CES 2013 doesn’t even officially begin until Tuesday, but there’s already a front runner for hot new product of the show: gallium. What-ium? Gallium.
Also known as metallic element number 32, gallium is a soft, silvery “poor metal,” and we’re going to just go ahead and defer to Wikipedia or your high school chemistry teacher on an explanation for what that is. What matters to you, dear CES-obsessed reader, is that gallium has already figured prominently in several product announcements here in Vegas, and it apparently has near-magic properties that will make all your consumer tech more awesome in the coming year (every CES has one … where you at, magnesium?)
Up until recently, high definition televisions have been outfitted with amorphous silicon transistors to create the vibrant, rich colors on your television screens. The more amorphous silicon transistors you have, the more pixel density you’ll get on your display. However, these transistors contain a physical upper bound before they are no longer transparent behind your TV screen. This is why you generally never see television at higher than 1080p definition – any more transistors in an attempt to boost pixel density will just essentially ruin how the display looks.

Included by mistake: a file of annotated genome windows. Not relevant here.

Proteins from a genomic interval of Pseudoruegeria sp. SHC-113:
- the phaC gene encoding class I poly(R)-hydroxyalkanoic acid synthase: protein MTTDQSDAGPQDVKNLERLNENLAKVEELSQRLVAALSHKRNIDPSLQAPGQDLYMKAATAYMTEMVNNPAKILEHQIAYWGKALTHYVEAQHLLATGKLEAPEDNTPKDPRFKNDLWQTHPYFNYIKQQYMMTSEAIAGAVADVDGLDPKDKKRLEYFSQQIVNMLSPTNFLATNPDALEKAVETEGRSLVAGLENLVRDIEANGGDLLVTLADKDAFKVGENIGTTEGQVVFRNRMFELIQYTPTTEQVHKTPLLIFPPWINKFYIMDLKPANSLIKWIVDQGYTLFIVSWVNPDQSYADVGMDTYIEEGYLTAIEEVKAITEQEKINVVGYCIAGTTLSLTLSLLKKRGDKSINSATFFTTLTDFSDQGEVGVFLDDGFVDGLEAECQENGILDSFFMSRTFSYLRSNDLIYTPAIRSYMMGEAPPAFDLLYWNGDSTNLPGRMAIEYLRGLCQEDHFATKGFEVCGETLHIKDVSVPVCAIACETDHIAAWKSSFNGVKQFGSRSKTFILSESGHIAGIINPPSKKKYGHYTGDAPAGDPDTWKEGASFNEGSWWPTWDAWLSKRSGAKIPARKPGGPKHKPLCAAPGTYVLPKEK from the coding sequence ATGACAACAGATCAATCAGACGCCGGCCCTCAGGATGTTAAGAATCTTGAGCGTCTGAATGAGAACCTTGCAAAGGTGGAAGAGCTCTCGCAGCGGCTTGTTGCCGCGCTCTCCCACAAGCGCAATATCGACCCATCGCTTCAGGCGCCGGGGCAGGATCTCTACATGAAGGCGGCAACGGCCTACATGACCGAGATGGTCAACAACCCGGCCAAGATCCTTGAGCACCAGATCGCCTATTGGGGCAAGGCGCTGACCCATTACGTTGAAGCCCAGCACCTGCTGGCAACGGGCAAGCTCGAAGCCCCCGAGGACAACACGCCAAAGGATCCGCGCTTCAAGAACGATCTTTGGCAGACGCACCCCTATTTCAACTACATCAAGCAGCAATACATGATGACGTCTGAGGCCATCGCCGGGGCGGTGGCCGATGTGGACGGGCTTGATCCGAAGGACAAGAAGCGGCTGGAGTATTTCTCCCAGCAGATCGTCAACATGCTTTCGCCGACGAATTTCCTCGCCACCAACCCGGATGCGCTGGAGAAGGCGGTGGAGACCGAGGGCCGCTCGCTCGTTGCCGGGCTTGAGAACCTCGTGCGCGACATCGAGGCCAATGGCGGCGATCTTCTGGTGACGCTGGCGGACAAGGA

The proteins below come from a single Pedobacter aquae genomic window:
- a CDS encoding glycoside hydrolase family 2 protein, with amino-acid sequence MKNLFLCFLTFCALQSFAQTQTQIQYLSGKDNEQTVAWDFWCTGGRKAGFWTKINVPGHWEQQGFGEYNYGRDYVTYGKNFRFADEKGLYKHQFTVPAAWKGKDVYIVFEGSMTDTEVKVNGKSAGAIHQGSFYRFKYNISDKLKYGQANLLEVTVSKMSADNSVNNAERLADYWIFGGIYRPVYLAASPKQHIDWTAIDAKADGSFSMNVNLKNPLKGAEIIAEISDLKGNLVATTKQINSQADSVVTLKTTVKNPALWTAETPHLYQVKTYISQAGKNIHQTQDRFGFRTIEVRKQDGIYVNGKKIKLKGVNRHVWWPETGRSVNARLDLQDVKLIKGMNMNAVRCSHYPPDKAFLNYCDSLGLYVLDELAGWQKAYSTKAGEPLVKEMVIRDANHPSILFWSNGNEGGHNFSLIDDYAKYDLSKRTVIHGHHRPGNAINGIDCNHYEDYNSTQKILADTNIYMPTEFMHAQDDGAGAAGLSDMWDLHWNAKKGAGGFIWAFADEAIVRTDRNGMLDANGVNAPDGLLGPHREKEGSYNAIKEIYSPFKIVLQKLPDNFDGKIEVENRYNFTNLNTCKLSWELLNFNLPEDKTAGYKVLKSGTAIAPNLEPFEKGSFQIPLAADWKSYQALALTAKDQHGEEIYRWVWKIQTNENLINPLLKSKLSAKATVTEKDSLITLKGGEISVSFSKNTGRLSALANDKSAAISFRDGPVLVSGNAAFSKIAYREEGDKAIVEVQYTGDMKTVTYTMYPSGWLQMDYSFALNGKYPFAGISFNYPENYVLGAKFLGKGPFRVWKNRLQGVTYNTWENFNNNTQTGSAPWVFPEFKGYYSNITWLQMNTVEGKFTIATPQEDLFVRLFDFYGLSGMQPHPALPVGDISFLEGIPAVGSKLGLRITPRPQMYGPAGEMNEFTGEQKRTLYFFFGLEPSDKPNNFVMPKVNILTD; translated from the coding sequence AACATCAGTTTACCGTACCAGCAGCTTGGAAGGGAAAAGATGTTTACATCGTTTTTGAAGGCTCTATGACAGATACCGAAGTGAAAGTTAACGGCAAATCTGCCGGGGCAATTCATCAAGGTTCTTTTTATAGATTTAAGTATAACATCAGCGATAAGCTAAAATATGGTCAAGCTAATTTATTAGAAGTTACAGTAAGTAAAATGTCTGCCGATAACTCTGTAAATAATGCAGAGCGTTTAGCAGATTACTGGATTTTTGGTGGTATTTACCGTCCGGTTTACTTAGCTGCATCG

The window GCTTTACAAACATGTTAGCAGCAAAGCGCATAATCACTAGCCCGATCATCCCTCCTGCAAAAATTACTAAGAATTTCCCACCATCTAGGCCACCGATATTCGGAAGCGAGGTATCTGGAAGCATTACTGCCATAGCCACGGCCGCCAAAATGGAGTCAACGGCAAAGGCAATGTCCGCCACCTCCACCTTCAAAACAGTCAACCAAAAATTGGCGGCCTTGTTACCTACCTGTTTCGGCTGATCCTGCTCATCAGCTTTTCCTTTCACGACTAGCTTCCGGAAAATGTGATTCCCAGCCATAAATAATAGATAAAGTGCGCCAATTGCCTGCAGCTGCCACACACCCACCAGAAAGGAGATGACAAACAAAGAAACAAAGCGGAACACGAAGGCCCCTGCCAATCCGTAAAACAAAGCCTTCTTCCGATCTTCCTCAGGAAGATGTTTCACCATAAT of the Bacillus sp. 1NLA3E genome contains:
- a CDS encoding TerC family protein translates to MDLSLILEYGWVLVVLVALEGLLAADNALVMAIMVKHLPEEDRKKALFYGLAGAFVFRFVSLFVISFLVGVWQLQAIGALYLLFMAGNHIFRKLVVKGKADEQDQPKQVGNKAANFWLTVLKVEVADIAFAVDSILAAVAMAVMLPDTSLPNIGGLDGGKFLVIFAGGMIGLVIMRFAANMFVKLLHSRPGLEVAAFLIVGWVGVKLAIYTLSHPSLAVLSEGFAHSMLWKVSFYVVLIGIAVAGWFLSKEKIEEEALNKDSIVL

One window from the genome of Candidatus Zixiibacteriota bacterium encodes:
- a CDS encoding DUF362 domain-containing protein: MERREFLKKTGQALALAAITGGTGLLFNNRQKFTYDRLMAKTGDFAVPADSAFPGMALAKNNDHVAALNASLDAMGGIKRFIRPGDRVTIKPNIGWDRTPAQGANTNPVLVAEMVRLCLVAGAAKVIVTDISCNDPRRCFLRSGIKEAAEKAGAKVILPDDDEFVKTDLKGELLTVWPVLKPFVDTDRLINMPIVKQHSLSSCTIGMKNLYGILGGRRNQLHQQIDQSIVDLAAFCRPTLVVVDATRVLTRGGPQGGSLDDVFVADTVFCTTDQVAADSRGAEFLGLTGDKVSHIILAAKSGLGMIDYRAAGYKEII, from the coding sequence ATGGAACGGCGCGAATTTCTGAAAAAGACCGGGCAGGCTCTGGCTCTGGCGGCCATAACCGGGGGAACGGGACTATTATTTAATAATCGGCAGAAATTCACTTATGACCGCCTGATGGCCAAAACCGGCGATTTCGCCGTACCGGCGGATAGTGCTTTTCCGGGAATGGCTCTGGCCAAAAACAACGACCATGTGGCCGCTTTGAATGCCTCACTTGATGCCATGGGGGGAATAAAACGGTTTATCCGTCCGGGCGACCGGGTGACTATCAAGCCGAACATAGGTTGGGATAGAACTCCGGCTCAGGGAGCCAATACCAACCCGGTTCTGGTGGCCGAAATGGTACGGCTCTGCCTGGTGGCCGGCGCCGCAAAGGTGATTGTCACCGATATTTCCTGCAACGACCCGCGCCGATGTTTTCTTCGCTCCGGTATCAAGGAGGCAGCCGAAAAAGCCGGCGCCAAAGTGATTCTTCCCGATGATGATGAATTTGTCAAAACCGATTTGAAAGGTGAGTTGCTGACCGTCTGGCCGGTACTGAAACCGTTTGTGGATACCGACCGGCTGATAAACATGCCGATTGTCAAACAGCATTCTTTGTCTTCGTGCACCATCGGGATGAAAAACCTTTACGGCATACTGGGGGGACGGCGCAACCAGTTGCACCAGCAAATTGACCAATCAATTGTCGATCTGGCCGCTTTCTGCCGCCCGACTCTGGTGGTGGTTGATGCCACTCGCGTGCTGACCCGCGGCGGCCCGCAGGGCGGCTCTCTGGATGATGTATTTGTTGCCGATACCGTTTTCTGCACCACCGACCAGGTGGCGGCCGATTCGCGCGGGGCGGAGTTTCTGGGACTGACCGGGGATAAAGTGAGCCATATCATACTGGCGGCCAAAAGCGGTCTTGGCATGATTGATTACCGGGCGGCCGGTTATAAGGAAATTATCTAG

New transistors containing gallium will now begin to replace silicon-based editions. Gallium’s semiconductor properties allow electrons to move faster at higher heat capacities and lower power consumption. When combined with other elements, such as Gallium nitride (GaN), Indium gallium arsenide (InGaAs), or Indium gallium zinc oxide (IGZO), these chemical compounds can form smaller, thinner transistors that stack up higher than amorphous silicon – resulting in overall improved product specs. Televisions with IGZO transistors offer higher pixel density, light bulbs with GaN last up to years longer than traditional bulbs, and computer microchips with more InGaAs transistors can perform more functions. A better flow of electrons within gallium-based transistor also requires less refresh, enhancing power consumption and reducing interference.
So, take of all that, combine it into an electronic device, and these transistors make products like pixel-dense 4K Ultra-HD televisions from Sharp and LG possible. Additionally, tablets and smartphones will boast more accurate and sensitive touch capabilities, while GaN-based products like sound amplifiers and microwaves are more powerful while reducing in size. These are the properties manufacturers clearly want in gadgets: Thinner body, better screen, lower power consumption, and improved touch accuracy. And we’re willing to bet you want them too. It isn’t particularly cheap to produce – yet – but with greater scale and popularity, it may just spell a new era of displays in gadgets at home, in your palms, in cars or beyond.